When you move to a town like Belfast, the first thing you wonder is if it’s safe. Belfast is a welcoming town for foreigners, and the answers that I’ve heard so far are that there is nothing to fear. However, the town bears the signs of a political and religious division in its areas, and I think a little bit of cognition about its history is necessary to understand its people and the city itself. Here’s what I’ve grasped from different sources so far – please, feel free to correct me if I got something wrong.
The Troubles is the common name for the etno-nationalistic conflict in Northern Ireland that, at various times, also involved parts of the Republic of Ireland, England and mainland Europe. The conflict began in the late 1960s and is deemed by many to have ended with the Belfast “Good Friday” Agreement of 1998. Internationally, this conflict has been described as a war.
An unsettled area
According to David McKittrick and David McVea (“Making Sense of the Troubles: A History of Northern Ireland“), Northern Ireland has never been a place at rest with itself. Northern Ireland’s historic conflict between Catholic and Protestant, Irish and English, had its roots in the first Norman incursions in the 12th century, when the English resolved to subdue the potential enemy they saw as Ireland. The northern province of Ulster proved the hardest to conquer, but in 1607, its Irish nobility fled, their lands then given by the English to ‘the Planters’ – Protestants from England and Scotland. Since the 1920s, the record of the time reveal an unsettled society, whose stream of incidents can be seen as the violent expression of unresolved issues of nationality, religion, power and territorial rivalry. In this view, these series of events are the seeds for the most recent episodes of violence.
How Ireland and Northern Ireland were born
In 1918 the people of Ireland voted for Sinn Féin (“Ourselves Alone”), the Nationalistic party that believed in Irish independence from Great Britain. In Ulster, however, 22 out of 29 seats went to the Unionists, who believed to maintain British rule. The Newly formed Irish Republican Army (IRA) began a violent campaign against Britain, which is today referred in the South as the War of Independence. After lengthy negotiations, Westminster in 1920 passed the Government of Ireland Act in an attempt to satisfy the conflicting demands of the two traditions. The Act hoped to keep all of Ireland in British hands providing for a Home Rule parliament in the 26 southern counties, together with a separate devolved parliament for the six north-eastern counties. Ulster unionists accepted and Northern Ireland was born. However, the Irish nationalists rejected the plan and their war of independence continued until a treaty in 1921 created a twenty-six-county Irish Free State.
Northern Ireland was born in violence: for the first six months of its existence there were occasional IRA raids from across the new border, as well as sectarian violence. In the two years from June 1920 to June 1922, 428 people were killed, ⅔ of them Catholics. The creation of Northern Ireland didn’t bring security for the protestants despite their majority. They lived in a state of political nervousness, constantly fearing that British policy might move to support a united Ireland. They also remained suspicious of the half-million Catholics who found themselves within the boundaries of the new Northern Ireland.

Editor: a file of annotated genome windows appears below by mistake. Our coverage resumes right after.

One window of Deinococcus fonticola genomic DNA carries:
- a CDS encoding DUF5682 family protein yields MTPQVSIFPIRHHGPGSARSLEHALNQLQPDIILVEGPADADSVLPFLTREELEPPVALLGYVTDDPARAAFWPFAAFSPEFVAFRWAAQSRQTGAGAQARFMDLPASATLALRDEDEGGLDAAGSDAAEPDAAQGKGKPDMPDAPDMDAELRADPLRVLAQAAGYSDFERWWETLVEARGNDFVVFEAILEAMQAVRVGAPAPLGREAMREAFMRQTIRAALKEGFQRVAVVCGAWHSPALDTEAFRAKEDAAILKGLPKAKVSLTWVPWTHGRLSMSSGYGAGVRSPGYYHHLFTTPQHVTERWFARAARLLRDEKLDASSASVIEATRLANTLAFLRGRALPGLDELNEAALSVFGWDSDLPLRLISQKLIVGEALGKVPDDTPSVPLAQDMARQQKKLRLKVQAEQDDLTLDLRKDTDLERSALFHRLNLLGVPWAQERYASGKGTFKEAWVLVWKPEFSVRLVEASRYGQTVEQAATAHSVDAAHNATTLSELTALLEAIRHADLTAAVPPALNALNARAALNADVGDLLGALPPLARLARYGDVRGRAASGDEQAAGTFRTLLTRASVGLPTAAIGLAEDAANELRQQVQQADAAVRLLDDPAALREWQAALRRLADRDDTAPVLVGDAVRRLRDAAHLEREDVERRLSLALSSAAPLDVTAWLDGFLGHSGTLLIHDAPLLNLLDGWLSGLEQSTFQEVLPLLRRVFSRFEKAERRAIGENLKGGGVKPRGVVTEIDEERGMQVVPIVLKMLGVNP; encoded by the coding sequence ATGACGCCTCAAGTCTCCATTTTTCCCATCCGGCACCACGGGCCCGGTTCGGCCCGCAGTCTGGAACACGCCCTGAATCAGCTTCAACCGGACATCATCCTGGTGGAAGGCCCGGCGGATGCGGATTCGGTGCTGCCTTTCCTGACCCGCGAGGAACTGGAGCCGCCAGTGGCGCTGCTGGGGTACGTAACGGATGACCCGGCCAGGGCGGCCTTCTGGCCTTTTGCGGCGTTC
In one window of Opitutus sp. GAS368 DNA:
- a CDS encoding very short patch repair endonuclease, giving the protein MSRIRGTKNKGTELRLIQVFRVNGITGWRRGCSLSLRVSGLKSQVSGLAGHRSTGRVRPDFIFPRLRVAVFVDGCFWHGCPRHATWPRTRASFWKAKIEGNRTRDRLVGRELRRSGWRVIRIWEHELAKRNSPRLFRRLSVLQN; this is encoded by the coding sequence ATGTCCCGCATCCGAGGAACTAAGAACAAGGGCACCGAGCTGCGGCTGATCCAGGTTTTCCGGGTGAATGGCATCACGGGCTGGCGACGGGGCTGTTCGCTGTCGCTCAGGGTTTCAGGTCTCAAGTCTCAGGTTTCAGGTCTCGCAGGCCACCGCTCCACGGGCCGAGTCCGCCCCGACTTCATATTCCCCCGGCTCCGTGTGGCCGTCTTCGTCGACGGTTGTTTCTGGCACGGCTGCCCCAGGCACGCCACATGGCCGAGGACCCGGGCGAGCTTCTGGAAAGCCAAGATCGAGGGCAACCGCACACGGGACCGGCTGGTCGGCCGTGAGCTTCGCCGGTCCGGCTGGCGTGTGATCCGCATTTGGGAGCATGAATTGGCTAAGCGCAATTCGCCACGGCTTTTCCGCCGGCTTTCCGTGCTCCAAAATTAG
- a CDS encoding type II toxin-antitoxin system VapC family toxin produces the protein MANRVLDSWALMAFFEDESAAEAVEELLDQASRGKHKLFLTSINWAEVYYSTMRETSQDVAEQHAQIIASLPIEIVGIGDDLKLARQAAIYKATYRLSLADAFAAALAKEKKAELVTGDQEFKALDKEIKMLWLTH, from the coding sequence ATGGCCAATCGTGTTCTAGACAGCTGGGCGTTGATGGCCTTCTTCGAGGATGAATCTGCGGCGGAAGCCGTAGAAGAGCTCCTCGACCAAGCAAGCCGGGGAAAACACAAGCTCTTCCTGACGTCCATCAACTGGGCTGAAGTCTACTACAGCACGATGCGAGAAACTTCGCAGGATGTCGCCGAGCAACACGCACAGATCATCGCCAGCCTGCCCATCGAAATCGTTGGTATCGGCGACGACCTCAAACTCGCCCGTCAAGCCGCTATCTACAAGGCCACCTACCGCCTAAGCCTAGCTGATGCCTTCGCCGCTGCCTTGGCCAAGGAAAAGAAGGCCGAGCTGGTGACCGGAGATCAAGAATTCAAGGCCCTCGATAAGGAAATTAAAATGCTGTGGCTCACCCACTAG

In 1949 the South became the Irish Republic.
The four elements of Northern Irish society
In the 1960s, four basic elements were present in Northern Irish society:
- The Protestants: they made up roughly ⅔ of the population and were mainly Unionists – favouring the existing link with Britain. Although critic towards the Government of London, they saw themselves as British as opposed to Irish. Even more, they feared Irish nationalists attacks to their political, religious and economic interests. Almost all Protestants voted Unionists but scarcely any Catholic did.
- The Catholics: They saw themselves as Irish and not as British. Most of them regarded to Northern Ireland as an illegitimate state and believed in the natural unity of Ireland.
- The British Government
- The Irish Government
The heart of the Northern Ireland problem lies in this clash between two competing national aspirations.
The start of the Troubles
In 1968 students in Belfast’s Queen University launched a civil rights protest that met brutal British suppression. This, in turn, awake the IRA. To regain control, Britain imposed direct rule. The struggle came to a head on January 30, 1972 – the Bloody Sunday – when British paratroopers opened fire on people participating in a non-violent protest in Derry, killing 13 Catholics. Decades of guerrilla conflict ensued between the IRA and the UDA/UVF (Protestant/Loyalist paramilitaries) and continued until 1998’s Good Friday Agreement, which finally gave the province its parliament. Just two months later, a car bomb exploded in the quiet market town of Omagh on August 15, by the hand of a group of Republicans. 31 were killed, but the peace process went on.
Northern Ireland today
Today, Northern Ireland is enjoying the longest period of peace in its history. In September 2005 the IRA decommissioned all its weapons. In 2009 the Loyalist paramilitaries, the Ulster Volunteer Force and its splinter group – the Red Hand Commando – destroyed their weapons. By early 2010, the biggest Loyalist paramilitary group, the Ulster Defence Association, also decommissioned all weapons. In June 2010 the British government apologised for the Bloody Sunday.
I am aware that this short reconstruction is partial (many parts are missing, and I hope I will amend that with time)… It helps, however, to read the murals scattered around the city, the buildings and the moods of people. I think that today, Belfast has much more to offer than its violent past.